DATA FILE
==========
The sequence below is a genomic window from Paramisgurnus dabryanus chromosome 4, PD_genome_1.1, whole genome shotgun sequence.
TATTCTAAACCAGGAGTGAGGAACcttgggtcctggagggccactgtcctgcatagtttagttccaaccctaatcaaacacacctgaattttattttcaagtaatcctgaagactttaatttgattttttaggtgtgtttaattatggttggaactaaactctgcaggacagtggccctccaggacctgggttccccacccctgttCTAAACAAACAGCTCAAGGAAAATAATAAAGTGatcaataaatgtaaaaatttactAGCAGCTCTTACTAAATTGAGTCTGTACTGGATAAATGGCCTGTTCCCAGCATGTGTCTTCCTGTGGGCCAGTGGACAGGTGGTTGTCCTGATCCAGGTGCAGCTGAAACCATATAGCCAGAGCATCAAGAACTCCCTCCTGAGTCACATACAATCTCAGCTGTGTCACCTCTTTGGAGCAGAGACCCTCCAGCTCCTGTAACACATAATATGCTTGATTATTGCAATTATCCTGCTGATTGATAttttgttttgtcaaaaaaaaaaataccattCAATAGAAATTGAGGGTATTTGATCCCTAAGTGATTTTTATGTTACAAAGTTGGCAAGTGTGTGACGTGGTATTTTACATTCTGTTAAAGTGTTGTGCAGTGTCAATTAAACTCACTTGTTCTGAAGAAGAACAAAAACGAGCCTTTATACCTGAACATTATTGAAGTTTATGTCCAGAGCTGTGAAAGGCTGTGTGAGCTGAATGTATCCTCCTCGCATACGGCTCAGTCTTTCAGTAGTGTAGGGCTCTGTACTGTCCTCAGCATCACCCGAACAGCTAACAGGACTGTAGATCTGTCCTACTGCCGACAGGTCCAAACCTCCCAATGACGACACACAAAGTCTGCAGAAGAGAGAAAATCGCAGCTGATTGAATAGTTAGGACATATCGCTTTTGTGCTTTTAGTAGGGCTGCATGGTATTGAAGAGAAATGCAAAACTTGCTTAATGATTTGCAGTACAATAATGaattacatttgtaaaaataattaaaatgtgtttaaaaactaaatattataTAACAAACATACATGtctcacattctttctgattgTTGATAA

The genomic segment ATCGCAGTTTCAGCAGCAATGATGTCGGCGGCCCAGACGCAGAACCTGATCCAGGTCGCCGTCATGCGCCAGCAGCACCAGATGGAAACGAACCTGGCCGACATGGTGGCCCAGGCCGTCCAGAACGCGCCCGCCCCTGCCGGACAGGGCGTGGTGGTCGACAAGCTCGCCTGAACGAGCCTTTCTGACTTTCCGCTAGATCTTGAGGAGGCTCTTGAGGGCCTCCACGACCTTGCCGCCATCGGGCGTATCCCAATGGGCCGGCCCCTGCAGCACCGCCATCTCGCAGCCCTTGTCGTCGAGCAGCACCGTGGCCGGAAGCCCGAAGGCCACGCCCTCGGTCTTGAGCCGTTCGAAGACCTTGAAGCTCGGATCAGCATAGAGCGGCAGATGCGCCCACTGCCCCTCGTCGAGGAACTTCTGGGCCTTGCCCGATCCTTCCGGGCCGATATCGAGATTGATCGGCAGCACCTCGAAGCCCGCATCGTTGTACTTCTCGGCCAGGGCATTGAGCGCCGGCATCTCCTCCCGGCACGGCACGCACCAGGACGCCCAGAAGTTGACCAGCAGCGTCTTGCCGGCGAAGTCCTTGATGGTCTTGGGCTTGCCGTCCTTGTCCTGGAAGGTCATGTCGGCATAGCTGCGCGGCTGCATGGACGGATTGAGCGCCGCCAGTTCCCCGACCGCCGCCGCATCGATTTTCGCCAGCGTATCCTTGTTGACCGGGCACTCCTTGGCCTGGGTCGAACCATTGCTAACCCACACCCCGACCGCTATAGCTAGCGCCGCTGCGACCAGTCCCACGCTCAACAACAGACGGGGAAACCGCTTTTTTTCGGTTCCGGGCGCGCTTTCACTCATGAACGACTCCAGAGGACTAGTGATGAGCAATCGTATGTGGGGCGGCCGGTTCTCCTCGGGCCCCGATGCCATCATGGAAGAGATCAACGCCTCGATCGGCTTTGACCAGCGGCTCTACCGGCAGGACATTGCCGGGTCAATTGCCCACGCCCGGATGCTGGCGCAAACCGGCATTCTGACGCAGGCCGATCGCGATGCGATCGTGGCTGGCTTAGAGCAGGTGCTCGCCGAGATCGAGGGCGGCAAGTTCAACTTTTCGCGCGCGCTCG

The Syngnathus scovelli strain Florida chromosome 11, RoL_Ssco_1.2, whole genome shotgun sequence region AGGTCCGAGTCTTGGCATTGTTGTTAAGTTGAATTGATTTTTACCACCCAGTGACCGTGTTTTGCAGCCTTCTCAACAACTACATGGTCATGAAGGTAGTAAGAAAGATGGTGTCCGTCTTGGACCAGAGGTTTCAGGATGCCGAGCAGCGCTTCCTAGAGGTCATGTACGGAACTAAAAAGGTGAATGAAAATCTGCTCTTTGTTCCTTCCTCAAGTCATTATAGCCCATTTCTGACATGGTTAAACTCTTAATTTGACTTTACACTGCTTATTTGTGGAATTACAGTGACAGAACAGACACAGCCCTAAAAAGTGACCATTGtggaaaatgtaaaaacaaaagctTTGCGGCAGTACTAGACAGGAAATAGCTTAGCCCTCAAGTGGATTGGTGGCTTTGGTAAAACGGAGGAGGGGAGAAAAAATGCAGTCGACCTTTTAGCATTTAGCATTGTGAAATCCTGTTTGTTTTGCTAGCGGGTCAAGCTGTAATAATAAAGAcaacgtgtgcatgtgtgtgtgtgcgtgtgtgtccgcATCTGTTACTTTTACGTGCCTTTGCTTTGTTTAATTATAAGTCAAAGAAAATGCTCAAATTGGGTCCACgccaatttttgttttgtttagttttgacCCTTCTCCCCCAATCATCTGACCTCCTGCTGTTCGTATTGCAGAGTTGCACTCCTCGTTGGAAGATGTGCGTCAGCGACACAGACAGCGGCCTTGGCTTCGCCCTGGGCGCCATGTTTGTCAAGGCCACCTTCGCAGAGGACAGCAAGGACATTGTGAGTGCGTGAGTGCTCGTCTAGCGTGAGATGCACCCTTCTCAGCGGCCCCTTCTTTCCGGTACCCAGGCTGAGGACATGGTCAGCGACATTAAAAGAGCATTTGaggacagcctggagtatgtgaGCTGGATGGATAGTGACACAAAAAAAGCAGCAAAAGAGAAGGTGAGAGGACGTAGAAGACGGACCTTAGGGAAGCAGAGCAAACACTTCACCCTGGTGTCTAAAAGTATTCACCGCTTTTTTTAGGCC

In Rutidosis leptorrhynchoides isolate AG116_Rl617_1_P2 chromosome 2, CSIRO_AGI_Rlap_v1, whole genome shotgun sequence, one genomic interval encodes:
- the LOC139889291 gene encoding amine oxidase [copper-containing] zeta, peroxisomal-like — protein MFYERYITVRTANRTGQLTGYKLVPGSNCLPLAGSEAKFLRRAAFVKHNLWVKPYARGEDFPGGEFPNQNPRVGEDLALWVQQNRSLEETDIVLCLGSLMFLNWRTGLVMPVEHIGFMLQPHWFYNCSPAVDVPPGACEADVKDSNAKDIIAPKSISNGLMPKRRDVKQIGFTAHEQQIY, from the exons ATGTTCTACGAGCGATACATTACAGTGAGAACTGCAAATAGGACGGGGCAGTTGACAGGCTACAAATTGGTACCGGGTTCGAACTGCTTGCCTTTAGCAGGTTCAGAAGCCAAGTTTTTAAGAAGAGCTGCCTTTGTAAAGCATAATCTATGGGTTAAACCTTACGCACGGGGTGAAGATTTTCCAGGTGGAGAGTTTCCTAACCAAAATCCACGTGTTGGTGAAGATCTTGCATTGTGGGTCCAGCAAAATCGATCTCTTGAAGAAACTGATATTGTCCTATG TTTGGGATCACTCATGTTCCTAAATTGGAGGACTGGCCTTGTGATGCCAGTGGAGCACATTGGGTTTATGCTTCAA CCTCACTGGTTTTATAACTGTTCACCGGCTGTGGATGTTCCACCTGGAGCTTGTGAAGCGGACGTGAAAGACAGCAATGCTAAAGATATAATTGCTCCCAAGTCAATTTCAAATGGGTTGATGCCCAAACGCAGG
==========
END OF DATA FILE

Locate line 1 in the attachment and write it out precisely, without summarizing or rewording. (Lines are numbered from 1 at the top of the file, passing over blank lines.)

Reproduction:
The sequence below is a genomic window from Paramisgurnus dabryanus chromosome 4, PD_genome_1.1, whole genome shotgun sequence.